Wendy Kalman
Wendy Kalman
There are many ways to see and understand

Seeing, hearing, getting vaccinated

FILE - In this July 22, 2021, file photo, health care worker fills a syringe with the Pfizer COVID-19 vaccine at the American Museum of Natural History in New York. U.S. health officials Wednesday, Aug. 18, recommended all Americans get COVID-19 booster shots to shore up their protection amid the surging delta variant and evidence that the vaccines' effectiveness is falling. (AP Photo/Mary Altaffer, File)
A healthcare worker fills a syringe with the Pfizer COVID-19 vaccine at the American Museum of Natural History in New York, July 22, 2021. (AP Photo/Mary Altaffer, File)

Every morning I wake up, and after I brush my teeth, I put contact lenses in my eyes and hearing aids in my ears. And every day, I think about how I need these things to complete me, to make me whole. Without them, I can neither see nor hear well.

Other “maintenance” activities – like brushing teeth, yes, but also like showering, eating, sleeping – we do in order to continue functioning day after day, year after year. Standard stuff, yes…unlike those lenses and those hearing aids which help correct me where my body does not function the way it should.

I am not sure why I think about how they make me whole every day, but I do.

I need these artificial, created items.  But even if people had no need for these extras that I depend on, if they were whole with what nature provided, it still would not be enough.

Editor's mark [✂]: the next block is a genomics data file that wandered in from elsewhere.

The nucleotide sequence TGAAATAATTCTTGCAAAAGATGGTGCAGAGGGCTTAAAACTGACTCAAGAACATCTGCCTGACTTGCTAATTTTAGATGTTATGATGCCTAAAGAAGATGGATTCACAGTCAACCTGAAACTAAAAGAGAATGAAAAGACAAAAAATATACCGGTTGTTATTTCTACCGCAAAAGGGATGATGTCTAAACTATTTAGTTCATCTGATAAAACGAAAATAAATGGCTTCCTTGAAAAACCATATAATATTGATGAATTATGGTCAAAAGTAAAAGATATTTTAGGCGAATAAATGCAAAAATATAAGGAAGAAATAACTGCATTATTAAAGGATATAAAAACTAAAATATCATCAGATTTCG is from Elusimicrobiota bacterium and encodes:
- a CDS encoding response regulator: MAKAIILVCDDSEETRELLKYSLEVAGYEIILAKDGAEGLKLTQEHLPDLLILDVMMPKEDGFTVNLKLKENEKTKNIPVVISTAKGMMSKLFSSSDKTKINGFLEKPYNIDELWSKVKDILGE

This is because we need science to tell us about cavities and bacteria and germs and nutrition and health. And we need public policy to ensure that standards in manufacturing are met and that regulatory systems are in place, so that we do not get hurt or die.

Does anyone question the need for preventing salmonella or wearing hard hats on construction sites or having traffic lights at busy intersections? No, because they want to live long and healthy lives.

So why is it do difficult for people to understand that getting a vaccination against COVID-19 is what science and public policy have determined is necessary for society to continue to function and to be whole?

I know that I do think about this. A lot. And I have no answers for why there is such widespread resistance to wearing masks, getting vaccinated, taking precautions and doing what we can to prevent spread.

Hospital ICUs in the United States are not filled with people who suffered side effects from the vaccine, but from those who are unvaccinated and got COVID-19.

Do people honestly think they are so special that they cannot get sick? Or die?

I look at the headlines (screenshots below) and wonder how many people who publicly proclaim they are against getting vaccinated have to die before unvaccinated people start making appointments?

Above, story after story of anti-vaxxers dying from COVID-19. (Screenshots of Google search results.)

And so I continue to wake up every morning and equip myself with what I need to function well. And when I leave the house, I check to make sure I have my mask because I want to live a long and healthy life.

About the Author
Born in Brooklyn and raised on Long Island, Wendy lived in Jerusalem for over a decade submerged in Israeli culture; she has been soaked in Southern life in metro Atlanta since returning to the U.S. in 2003. An Ashkenazi mom to three Mizrahi sons and a DIL and a step mom to two sons born in the South, she splits her time between her job at hte Center for Israel Education, wrapping up her last semester pursuing a dual masters in public administration and integrated global communications, immersed in researching family history, relentlessly Facebooking, enjoying the arts and trying to bring a wider perspective to the topics she covers blogging.
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